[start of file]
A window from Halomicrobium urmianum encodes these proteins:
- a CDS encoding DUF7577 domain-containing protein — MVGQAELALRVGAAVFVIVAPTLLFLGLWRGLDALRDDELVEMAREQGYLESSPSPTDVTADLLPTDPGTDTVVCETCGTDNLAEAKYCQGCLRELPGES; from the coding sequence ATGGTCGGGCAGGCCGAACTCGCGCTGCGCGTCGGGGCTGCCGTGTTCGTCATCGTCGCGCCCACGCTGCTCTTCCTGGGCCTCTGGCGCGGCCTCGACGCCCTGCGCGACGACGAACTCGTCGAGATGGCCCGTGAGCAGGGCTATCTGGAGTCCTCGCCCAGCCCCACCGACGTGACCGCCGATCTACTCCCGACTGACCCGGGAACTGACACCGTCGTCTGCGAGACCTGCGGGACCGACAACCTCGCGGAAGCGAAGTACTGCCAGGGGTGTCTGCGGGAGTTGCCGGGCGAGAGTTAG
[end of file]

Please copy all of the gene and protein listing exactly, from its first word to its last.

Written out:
A window from Halomicrobium urmianum encodes these proteins:
- a CDS encoding DUF7577 domain-containing protein — MVGQAELALRVGAAVFVIVAPTLLFLGLWRGLDALRDDELVEMAREQGYLESSPSPTDVTADLLPTDPGTDTVVCETCGTDNLAEAKYCQGCLRELPGES; from the coding sequence ATGGTCGGGCAGGCCGAACTCGCGCTGCGCGTCGGGGCTGCCGTGTTCGTCATCGTCGCGCCCACGCTGCTCTTCCTGGGCCTCTGGCGCGGCCTCGACGCCCTGCGCGACGACGAACTCGTCGAGATGGCCCGTGAGCAGGGCTATCTGGAGTCCTCGCCCAGCCCCACCGACGTGACCGCCGATCTACTCCCGACTGACCCGGGAACTGACACCGTCGTCTGCGAGACCTGCGGGACCGACAACCTCGCGGAAGCGAAGTACTGCCAGGGGTGTCTGCGGGAGTTGCCGGGCGAGAGTTAG